LinkedIn has started to ask its users to enter the highlights of their educational experiences. This data collection effort has immense implications for IT recruiting and science, technology, engineering, and mathematics (STEM) education.
Upon viewing your new LinkedIn profile, you're encouraged to expand on your educational achievements by adding as many course titles as you wish -- along with the course number. The courses worth sharing highlight core professional strengths you would want to promote with connections and recruiters. It also stands to reason that you'd list only those courses in which you received a good or excellent grade. The result is an edited, abridged, and self-reported version of your transcript, leaving out all the core requirements, experiments, and failures and leaving in the most marketable course numbers.
Facilitating the talent search
The aggregation of course enrollment data gives recruiters powerful search capabilities.
An October 2012 LinkedIn Talent Blog post shows how to search profiles by school, degree, and field of study. Once LinkedIn users start to fill out their profiles with their coursework details, those search capabilities will become even more granular and therefore even more valuable for recruiters.
For example, if a company needs to hire a computer graphics programmer, a recruiter could search by course number (e.g., Computer Graphics I is 15-462 at Carnegie Mellon) and find a targeted list of students who have reported taking the course. The recruiter would still have to follow up and validate whether that person is a good fit, but the initial screening would be trivial.
Compare that with the current process, where recruiters have to conduct keyword searches to find candidates to be interviewed. These searches typically turn up excessive noise -- those in the early stages of learning a skill, for instance, or people who have worked in the industry in a different capacity. In addition, keyword searches necessarily skip over qualified people, such as people with past coursework in computer graphics who didn't think to include that salient fact in their profile.
Implications for students and educators
A select few schools of computer science confer a halo effect on their graduates. If you have a degree in computer science from CMU, MIT, or Stanford, that alone opens doors.
The objective quality of the teaching may be just as good or better further down the league tables, but the talent at those schools will be distributed more widely between top coders and the merely proficient. If you're enrolled at one of these lower-tier schools, you'll need to be at the top of your class to expect anywhere near the same attention as an average graduate of a top school.
One recommended approach to differentiation is to build up a portfolio of code through participation in open-source projects.
However, nontechnical recruiters are hardly in a position to assess your contributions and reputation. You may indeed be the best person for a computer-graphics programming job, because you've already written an open-source 3D rendering engine, but that's little consolation if you and the hiring organization are never introduced.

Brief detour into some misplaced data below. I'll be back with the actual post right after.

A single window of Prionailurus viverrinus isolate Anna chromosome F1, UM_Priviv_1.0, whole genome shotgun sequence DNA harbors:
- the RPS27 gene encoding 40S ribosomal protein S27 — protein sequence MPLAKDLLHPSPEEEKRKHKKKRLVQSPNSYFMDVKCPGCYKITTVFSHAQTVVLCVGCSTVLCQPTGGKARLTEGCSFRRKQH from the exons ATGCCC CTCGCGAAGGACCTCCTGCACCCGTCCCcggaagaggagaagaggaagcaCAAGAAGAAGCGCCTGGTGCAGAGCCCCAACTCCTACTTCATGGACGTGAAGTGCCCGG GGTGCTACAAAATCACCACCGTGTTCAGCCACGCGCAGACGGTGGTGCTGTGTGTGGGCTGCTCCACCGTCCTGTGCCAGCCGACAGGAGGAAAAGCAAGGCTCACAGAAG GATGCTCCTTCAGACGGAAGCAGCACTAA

LinkedIn's course-listing capability allows students at lower-ranked schools to signal their ability to recruiters by taking the most marketable courses or (as a show of fitness) the most notoriously difficult classes. Taking the right classes will soon become more valuable than having the best grades.
Moreover, taking the right classes may soon become more valuable than going to the best school. If recruiters find that they're getting acceptable results from specialists coming out of midtier schools, they may reduce their reliance on high-achieving generalists from the top schools.
Consequently, universities at all levels will see an enrollment shift by juniors and seniors away from esoteric-sounding courses and into those with the highest earning potential. In the same way humanities departments have gotten the axe in favor of STEM fields, resources within individual departments will flow toward the most popular courses. Students who would otherwise dedicate themselves to graduate-level coursework would seek to rack up course numbers that are popular in recruiter searches. This will pose a challenge to research universities trying to maintain a broad base of inquiry, even within well-funded departments such as computer science.
The biggest beneficiary of this trend will be enterprise IT departments, who can hire lower-cost workers with more precise targeting, drawing from a wider range of credible candidates.
In the comments, let's hear what courses you'd want to put on your profile. Would you have chosen your courses differently if you knew they could be searchable keywords for recruiters?